While at PRSA I happened to run into Jim Sinkinson, the publisher of Bulldog Reporter’s Daily Dog online newsletter for the PR industry. It’s my understanding this is the leading online newsletter for PR folks with over 25,000 subscribers. I know I read it every day.
But as someone involved in a number of reputation crises, most recently BP, I have long been troubled by their take on the news coverage about the PR battles these companies face. It struck me that the normal approach was to take all the media reports at face value and then step up the outrage a notch or two. That’s what I conveyed (as sweetly and graciously as I could, which is probably not much) to Mr. Sinkinson. He very graciously said he would talk to his editor about it and I promptly received a very kind invitation to share my views with an op-ed piece.
Not only did they accept it, but today they ran it as the lead. Clearly the story line is and will continue to be that BP completely botched the PR around this event. And I agree they made some serious errors in both strategy and execution. But as I mention in my Case Study and in the numerous briefings I’ve been providing on the spill communications, there are seven major reasons why BP’s reputation has taken such a pummeling. Only the seventh has anything to do with their mistakes. The other six have to do with the kind of environment a company like BP operates in.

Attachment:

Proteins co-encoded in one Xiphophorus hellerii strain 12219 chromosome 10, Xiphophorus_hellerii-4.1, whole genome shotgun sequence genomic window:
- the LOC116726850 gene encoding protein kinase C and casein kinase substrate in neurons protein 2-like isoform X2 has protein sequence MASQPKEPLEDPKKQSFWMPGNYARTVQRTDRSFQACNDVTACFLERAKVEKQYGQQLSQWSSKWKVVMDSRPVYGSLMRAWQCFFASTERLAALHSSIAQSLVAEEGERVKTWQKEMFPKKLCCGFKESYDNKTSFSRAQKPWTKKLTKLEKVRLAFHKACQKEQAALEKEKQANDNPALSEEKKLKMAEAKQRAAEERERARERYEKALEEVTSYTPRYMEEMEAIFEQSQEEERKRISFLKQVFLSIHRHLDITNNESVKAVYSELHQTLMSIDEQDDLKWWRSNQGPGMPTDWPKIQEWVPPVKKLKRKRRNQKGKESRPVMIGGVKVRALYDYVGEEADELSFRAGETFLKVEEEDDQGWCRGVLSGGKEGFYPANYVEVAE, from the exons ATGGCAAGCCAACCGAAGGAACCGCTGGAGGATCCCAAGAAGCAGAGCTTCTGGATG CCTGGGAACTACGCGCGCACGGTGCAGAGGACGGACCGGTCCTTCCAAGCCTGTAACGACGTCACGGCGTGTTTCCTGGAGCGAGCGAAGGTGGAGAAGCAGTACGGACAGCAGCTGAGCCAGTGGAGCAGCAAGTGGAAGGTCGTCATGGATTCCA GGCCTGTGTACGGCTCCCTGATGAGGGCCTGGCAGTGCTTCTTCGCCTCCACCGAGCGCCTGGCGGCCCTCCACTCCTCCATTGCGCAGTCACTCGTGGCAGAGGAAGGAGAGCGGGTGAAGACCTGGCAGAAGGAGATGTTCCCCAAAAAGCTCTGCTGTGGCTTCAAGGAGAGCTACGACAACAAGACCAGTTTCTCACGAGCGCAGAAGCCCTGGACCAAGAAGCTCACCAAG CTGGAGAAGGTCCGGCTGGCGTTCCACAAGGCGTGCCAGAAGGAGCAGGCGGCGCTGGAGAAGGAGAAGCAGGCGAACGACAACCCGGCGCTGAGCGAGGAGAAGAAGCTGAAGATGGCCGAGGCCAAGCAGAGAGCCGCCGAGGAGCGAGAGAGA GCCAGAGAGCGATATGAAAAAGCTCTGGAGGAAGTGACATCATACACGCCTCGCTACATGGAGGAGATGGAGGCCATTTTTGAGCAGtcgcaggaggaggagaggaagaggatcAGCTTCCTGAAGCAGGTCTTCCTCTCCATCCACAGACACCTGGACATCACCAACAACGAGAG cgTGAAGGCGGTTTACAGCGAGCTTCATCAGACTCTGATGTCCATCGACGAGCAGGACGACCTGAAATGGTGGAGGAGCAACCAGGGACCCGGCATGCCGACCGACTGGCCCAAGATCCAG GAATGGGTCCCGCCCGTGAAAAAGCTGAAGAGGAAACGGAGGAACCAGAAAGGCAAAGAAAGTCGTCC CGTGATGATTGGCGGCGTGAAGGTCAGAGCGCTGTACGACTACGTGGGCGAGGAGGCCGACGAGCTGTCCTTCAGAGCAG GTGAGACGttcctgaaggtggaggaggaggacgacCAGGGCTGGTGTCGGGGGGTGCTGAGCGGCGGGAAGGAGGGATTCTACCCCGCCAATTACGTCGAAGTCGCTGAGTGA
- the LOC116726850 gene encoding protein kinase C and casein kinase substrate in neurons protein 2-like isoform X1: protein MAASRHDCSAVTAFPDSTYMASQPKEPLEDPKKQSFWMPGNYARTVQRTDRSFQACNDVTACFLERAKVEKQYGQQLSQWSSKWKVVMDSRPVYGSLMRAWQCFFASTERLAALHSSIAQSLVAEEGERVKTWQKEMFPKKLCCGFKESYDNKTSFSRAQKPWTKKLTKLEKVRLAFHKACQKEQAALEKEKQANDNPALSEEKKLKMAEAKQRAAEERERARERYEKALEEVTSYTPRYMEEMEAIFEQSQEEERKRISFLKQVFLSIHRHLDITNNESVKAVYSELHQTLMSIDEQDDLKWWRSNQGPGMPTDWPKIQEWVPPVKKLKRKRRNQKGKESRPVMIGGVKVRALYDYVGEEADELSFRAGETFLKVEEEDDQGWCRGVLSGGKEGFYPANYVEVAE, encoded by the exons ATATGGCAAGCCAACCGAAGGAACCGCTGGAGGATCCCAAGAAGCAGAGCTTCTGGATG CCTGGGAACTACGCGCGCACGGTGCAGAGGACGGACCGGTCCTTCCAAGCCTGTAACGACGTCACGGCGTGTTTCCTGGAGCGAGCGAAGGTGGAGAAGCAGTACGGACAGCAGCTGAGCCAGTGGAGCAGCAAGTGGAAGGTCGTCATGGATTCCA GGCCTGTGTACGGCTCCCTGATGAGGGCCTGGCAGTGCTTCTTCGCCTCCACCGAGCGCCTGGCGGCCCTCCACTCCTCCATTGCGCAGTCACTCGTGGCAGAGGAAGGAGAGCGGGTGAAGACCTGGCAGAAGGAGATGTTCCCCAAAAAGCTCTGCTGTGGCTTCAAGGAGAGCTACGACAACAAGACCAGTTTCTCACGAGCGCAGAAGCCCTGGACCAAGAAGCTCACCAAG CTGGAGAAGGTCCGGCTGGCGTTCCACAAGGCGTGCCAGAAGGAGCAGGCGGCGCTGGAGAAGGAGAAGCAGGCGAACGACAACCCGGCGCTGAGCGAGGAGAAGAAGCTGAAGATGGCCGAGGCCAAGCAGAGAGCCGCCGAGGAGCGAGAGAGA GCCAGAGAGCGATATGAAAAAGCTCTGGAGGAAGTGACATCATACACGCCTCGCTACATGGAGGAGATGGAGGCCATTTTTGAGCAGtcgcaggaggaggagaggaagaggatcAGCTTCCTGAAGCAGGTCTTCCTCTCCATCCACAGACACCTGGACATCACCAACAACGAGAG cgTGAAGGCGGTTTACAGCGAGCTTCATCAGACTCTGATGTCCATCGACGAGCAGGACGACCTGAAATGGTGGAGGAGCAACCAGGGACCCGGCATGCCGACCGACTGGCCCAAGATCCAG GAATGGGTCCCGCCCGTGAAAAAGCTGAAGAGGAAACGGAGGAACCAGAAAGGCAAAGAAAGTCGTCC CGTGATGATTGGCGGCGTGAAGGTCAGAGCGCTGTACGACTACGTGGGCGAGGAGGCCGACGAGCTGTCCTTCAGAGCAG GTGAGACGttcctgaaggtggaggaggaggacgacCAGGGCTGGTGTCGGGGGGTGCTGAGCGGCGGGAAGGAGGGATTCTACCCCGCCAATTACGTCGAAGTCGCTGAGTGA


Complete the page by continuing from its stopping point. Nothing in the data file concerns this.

There is a great danger in C-suites and in the offices of PR and PA leaders to think that BP’s problems were totally of their own making. It may be comforting to think that way with the presumption that your organization’s leadership, or your decision-making, would prevent the kind of reputation melt-down that BP experienced. But, a head stuck in the sand may feel falsely protected as well. The reality is, the other six reasons would impact you similarly. BP could have done everything perfectly–indeed, they did much that was right–without substantial change in the reputation fix they are now in.
Clearly, the best way to plan to protect a reputation in today’s rough and tumble media/social media environment, is to make sure if you have a well 5000 feet below the surface that it doesn’t blow up, you don’t kill or hurt people, and if things do go very wrong, you have ways to stop the flow and clean up the mess very very quickly.